Many years ago I wrote a story about meatloaf for two reasons. The first reason is because I was trying to win a free Kindle (I’ve never bought one to this day). The second reason is because I’d recently had an adventure that involved meatloaf, it was fresh in my mind and I decided to go for it; timing is everything. 🙂
me giving a seminar;
phones didn’t take great pictures back then
Unfortunately I didn’t win; I don’t think I even placed. I did get one critique on the story, though. The guy said he liked the story and laughed at it, but that I used the word “I” too many times and that if I’d tightened that up then the story might have been stronger.
Let’s talk about storytelling for a moment, if I may. Going back even further, I wrote a series on book writing, and one of those lessons was about the art of telling a story. People love stories (heck, I love stories!), and the better you can tell your story, the more people love to hear it. My dad loved telling stories, and I think I got that from him.
If you’re telling a story in general, it’s often recommended that you try not to use one or two words over and over. For instance, if you’re writing fiction and your story’s main character is Henry, you shouldn’t always be writing “Henry said” or “Henry thought” or something like that all the time. The idea is to weave Henry’s name in there every once in a while to make sure everyone knows when it’s Henry or someone else, but otherwise try to make your story flow better by not stopping on every sentence by saying “Henry”.
That explains writing fictional stories; what if you’re telling your own tale? Suddenly the rules change, at least in my mind. It’s would sound silly if you were trying to convey your thoughts and you said “there was this thought that” or “Johnny wondered” if your name was Johnny.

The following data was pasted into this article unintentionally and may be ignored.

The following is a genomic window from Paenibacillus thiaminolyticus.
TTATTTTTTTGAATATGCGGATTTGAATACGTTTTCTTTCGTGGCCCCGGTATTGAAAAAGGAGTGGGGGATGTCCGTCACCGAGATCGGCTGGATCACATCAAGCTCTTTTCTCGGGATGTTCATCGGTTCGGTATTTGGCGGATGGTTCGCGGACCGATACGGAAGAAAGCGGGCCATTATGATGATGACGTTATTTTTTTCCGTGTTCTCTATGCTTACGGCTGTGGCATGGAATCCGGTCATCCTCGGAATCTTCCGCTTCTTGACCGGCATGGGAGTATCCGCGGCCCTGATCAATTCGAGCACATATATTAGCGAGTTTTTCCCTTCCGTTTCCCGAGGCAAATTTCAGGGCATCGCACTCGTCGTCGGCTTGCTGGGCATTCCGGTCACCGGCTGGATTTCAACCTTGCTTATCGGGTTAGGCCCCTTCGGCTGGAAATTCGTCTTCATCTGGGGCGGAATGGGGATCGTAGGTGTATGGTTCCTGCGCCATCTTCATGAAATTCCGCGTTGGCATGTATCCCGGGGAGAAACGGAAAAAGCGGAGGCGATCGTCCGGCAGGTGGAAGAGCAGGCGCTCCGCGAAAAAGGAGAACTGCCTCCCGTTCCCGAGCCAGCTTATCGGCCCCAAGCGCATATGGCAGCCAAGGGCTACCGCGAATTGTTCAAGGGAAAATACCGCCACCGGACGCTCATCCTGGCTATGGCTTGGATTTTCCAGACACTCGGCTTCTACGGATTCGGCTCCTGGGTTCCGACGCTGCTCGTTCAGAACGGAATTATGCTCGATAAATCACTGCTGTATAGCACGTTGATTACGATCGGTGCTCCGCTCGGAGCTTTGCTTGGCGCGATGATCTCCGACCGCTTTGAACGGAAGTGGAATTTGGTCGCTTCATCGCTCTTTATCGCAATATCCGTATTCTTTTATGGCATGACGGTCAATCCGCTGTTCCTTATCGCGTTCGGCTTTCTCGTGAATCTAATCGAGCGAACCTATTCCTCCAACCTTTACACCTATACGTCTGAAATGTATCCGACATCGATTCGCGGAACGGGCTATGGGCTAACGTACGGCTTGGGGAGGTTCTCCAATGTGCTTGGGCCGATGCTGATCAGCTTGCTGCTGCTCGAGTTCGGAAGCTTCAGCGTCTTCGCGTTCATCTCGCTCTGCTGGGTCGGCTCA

If you’re telling your story, one would expect you to use “I” most of the time if you’re in it. For instance, I was the main protagonist in writing my story on The Keys. How else would I have told that story without the word “I”? If it was fictionalized maybe one finds a different way, but if I, or you, are telling our own story, how ridiculous would it be without “I”?
There is an art to storytelling, though. Beginning, middle, end; that’s the script, just like the script for most songs follows a 1-4-1-4-5-4-1 chord progression (that’s going to keep you thinking for a while lol). We want to be introduced to our hero, so to speak, early on, and then we want to see what happens to that character, and then we want to see how it’s resolved.
Stories can be short or long; in essence, they are what they are. Stories need to follow a progression; not everyone likes stories that suddenly go back in history, or take sidebars that don’t seem to have anything to do with the story (although the movie Pulp Fiction did that; I hated it the first time I saw it, but figured it out when I saw it again 10 years later).
We want the stories we’re going to consume direct, in order, fleshed out as much as needed, and then concluded in a way that makes us feel something; happy, upset, or even laughing. If it’s your story, we want to know how you felt, what you thought, and if you have to use “I” often, then so be it.
Of course, I could be wrong on this, but I doubt it. As I was reading Traci Lords book Underneath It All (don’t judge me lol), I was struck by this thought; how could she have told her story otherwise without the frequent use of the word “I”? She couldn’t; that’s the point. If you need to use it, use it as long as it’s about you.
If it’s not about you, or you’re telling a story about someone or something else, then there shouldn’t be an issue with that word, but you need to be careful in looking at the words you do use to see if maybe there’s another choice every once in a while. By the way, it doesn’t matter whether it’s a written or verbal story; the same rules apply.